IBMers have a tendency to drop “Spectrum Accelerate” or “Spectrum Protect” or “Spectrum Virtualize” or “Spectrum XYZ” into their dialog from time to time, requiring trade press writers and bloggers to do a Google-quest to find out which products they are talking about.  But, at IBM Interconnect 2016, Eric Herzog, Vice President of Marketing for IBM Storage Systems (and long-time friend, even in pre-Big Blue years), took the time to sit for a video interview and straighten me out, once and for all, on the whole Spectrum thing.  Here is his interview, decked out in his colorful Hawaiian shirt!

 

 

I attended IBM Interconnect 2016 as a guest of IBM.  For the record, they covered my attendee fee, room, board and transportation and also provided a stipend for live tweeting sessions I attended at the show.  This video and its edited content are entirely my own.

Thank you, Eric, for doing the interview. And thanks for clarifying the Spectrum Storage family of products from IBM.

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Cloud vs Tape? Says who? Hybrid Clouds Leverage Tape and LTFS

April 13, 2016

To all of the pundits, analysts and vendors of disk and flash who once again claim that tape is dead, killed this time by cloud, I want you all to take a deep breath.  Hold it for a second.  Release it.  Repeat three or four times. Then watch the video interview below with Shawn Brume […]

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Time in a Bottle — Storing Archival Data in DNA

April 13, 2016

Okay.  So we are bringing this up again after about eight or nine years.  Here is the base article behind today’s post.  Apparently, Hollywood is looking into using DNA to store digital movie data.  Cheap, capacious, durable data storage is the lure and at least one start-up is now striving to perfect the technology to […]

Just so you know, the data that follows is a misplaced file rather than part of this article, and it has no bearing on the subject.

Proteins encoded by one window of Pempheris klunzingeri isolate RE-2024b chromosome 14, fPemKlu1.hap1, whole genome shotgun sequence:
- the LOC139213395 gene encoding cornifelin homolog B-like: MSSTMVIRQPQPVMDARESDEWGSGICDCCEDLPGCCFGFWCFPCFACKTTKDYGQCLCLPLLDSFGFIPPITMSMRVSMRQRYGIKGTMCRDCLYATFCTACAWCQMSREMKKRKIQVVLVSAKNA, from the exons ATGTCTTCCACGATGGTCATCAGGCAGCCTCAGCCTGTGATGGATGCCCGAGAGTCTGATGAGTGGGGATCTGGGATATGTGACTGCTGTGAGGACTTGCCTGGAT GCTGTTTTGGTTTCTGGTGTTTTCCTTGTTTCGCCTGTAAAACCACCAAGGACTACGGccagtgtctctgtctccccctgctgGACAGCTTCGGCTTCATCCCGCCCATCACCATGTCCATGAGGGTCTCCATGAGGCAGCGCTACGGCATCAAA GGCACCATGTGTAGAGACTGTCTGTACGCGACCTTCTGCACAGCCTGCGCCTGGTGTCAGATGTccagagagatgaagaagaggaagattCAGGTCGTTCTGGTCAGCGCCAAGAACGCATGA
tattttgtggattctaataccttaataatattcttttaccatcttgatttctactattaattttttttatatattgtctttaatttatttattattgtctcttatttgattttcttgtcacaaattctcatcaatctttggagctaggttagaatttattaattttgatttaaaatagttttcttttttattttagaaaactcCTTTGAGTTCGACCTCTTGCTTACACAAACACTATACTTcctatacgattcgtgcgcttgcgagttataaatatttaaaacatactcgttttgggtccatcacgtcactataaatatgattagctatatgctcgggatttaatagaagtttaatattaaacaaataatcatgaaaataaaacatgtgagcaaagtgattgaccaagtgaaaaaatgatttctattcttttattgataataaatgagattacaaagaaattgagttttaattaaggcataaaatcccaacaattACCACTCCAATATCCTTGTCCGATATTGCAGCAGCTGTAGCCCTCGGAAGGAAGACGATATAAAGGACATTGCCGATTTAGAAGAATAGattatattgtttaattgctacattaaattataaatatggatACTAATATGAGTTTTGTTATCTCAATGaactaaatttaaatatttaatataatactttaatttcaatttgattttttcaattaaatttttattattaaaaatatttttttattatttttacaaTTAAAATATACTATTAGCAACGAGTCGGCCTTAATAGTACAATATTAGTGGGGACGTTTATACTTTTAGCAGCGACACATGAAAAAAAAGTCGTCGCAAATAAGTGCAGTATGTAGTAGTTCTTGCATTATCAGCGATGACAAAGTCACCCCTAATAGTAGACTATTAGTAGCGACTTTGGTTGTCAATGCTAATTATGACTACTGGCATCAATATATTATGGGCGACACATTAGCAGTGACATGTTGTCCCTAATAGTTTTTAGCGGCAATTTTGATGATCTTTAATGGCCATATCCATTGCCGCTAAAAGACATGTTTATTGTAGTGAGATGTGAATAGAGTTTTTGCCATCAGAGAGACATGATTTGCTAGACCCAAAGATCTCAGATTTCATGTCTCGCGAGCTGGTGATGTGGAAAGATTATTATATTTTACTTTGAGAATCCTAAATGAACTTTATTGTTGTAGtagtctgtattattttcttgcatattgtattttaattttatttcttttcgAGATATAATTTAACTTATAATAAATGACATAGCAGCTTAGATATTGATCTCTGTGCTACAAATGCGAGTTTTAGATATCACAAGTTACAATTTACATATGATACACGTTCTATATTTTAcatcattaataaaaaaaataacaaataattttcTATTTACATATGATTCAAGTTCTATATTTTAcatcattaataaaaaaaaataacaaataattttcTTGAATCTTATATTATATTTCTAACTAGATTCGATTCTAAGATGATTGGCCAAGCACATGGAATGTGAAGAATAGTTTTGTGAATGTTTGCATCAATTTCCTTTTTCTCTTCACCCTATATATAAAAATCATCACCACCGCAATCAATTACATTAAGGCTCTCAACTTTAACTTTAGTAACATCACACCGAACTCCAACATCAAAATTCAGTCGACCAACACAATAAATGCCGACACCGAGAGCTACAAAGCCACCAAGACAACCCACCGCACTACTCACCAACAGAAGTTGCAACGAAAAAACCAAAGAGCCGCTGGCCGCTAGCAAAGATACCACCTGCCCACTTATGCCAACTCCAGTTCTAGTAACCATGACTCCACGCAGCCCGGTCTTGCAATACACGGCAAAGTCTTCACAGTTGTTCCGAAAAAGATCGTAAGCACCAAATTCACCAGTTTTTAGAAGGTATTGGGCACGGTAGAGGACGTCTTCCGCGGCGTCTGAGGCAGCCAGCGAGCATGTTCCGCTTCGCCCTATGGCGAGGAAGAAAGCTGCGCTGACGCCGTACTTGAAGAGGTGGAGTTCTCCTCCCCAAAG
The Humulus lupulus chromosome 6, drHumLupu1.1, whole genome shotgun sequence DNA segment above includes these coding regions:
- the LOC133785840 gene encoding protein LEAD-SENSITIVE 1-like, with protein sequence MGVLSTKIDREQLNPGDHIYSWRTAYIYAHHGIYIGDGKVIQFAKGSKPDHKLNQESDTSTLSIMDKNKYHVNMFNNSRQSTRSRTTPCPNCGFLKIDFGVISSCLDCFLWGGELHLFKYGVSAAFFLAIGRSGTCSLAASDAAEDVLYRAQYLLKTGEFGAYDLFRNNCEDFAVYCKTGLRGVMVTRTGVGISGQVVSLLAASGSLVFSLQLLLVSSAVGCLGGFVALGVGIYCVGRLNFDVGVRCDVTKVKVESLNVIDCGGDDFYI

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Security in Hybrid Clouds Begins with a Mainframe

April 13, 2016

At IBM Interconnect 2016, I enjoyed picking up a conversation where I last left it with Kathryn Guarini, Vice President of Offering Management for z Systems and LinuxONE at IBM Systems.  We first met when she took me on the grand tour of the z13 platform when it was released last year.  This time, with […]

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Everybody is Talking Management All of a Sudden….

April 12, 2016

I am really happy about a trend I am seeing in start-ups and established players talking about the need for analytics to support the management, availability and delivery of resources like storage.  I plan to write an Infrastruggle column about it at Virtualization Review.  Please stand by. In preparation, you might want to take a […]

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IBM LinuxONE Rockhopper and the Enterprise Linux Ecosystem

April 12, 2016

Okay, so I admit it.  I really like what IBM is doing with Linux.  At a macro level, it is a really smart strategy for refreshing the IBM brand and associating it with the next generation of computer geeks coming through the ranks, while maintaining the strengths of IBM technology and its cadre of dedicated […]

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Mainframes are Coming on Strong in a Hybrid Cloud World

April 11, 2016

I have said many times here and in other articles and columns that there is really very little “new” in the concept of cloud.  I have also quipped to anyone who would listen that mainframes are now and always have been clouds “in a box.”  I didn’t need to attend IBM Interconnect 2016 to have […]